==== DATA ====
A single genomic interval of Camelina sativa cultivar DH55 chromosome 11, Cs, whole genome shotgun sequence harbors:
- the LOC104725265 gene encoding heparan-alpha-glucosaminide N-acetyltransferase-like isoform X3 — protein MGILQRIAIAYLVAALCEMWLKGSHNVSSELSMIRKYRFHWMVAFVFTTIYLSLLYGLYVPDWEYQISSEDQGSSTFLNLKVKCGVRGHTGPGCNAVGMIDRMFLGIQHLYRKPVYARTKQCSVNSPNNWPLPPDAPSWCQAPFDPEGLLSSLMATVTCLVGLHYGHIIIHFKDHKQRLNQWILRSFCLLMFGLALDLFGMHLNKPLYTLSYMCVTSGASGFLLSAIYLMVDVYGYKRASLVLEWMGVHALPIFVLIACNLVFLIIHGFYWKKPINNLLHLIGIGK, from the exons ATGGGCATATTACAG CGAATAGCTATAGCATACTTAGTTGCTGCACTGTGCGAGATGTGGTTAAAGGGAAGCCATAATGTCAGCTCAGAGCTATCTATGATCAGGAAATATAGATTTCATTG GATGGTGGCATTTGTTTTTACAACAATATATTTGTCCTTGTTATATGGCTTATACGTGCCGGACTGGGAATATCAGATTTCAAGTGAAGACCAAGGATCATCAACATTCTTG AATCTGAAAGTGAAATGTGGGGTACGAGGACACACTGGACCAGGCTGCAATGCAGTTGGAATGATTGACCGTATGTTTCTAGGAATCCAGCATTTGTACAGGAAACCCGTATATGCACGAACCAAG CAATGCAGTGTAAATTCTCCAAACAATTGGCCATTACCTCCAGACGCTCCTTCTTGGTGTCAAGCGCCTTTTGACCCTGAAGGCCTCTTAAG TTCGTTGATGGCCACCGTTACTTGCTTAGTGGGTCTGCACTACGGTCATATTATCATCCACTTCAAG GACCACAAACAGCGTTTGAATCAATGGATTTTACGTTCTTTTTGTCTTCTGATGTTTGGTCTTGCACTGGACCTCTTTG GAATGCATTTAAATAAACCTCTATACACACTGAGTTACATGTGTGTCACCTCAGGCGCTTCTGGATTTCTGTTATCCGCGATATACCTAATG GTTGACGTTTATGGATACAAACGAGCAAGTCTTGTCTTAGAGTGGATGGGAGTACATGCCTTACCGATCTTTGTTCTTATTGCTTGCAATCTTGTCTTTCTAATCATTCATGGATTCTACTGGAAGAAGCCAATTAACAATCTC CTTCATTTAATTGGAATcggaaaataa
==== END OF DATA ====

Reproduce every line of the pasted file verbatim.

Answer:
A single genomic interval of Camelina sativa cultivar DH55 chromosome 11, Cs, whole genome shotgun sequence harbors:
- the LOC104725265 gene encoding heparan-alpha-glucosaminide N-acetyltransferase-like isoform X3 — protein MGILQRIAIAYLVAALCEMWLKGSHNVSSELSMIRKYRFHWMVAFVFTTIYLSLLYGLYVPDWEYQISSEDQGSSTFLNLKVKCGVRGHTGPGCNAVGMIDRMFLGIQHLYRKPVYARTKQCSVNSPNNWPLPPDAPSWCQAPFDPEGLLSSLMATVTCLVGLHYGHIIIHFKDHKQRLNQWILRSFCLLMFGLALDLFGMHLNKPLYTLSYMCVTSGASGFLLSAIYLMVDVYGYKRASLVLEWMGVHALPIFVLIACNLVFLIIHGFYWKKPINNLLHLIGIGK, from the exons ATGGGCATATTACAG CGAATAGCTATAGCATACTTAGTTGCTGCACTGTGCGAGATGTGGTTAAAGGGAAGCCATAATGTCAGCTCAGAGCTATCTATGATCAGGAAATATAGATTTCATTG GATGGTGGCATTTGTTTTTACAACAATATATTTGTCCTTGTTATATGGCTTATACGTGCCGGACTGGGAATATCAGATTTCAAGTGAAGACCAAGGATCATCAACATTCTTG AATCTGAAAGTGAAATGTGGGGTACGAGGACACACTGGACCAGGCTGCAATGCAGTTGGAATGATTGACCGTATGTTTCTAGGAATCCAGCATTTGTACAGGAAACCCGTATATGCACGAACCAAG CAATGCAGTGTAAATTCTCCAAACAATTGGCCATTACCTCCAGACGCTCCTTCTTGGTGTCAAGCGCCTTTTGACCCTGAAGGCCTCTTAAG TTCGTTGATGGCCACCGTTACTTGCTTAGTGGGTCTGCACTACGGTCATATTATCATCCACTTCAAG GACCACAAACAGCGTTTGAATCAATGGATTTTACGTTCTTTTTGTCTTCTGATGTTTGGTCTTGCACTGGACCTCTTTG GAATGCATTTAAATAAACCTCTATACACACTGAGTTACATGTGTGTCACCTCAGGCGCTTCTGGATTTCTGTTATCCGCGATATACCTAATG GTTGACGTTTATGGATACAAACGAGCAAGTCTTGTCTTAGAGTGGATGGGAGTACATGCCTTACCGATCTTTGTTCTTATTGCTTGCAATCTTGTCTTTCTAATCATTCATGGATTCTACTGGAAGAAGCCAATTAACAATCTC CTTCATTTAATTGGAATcggaaaataa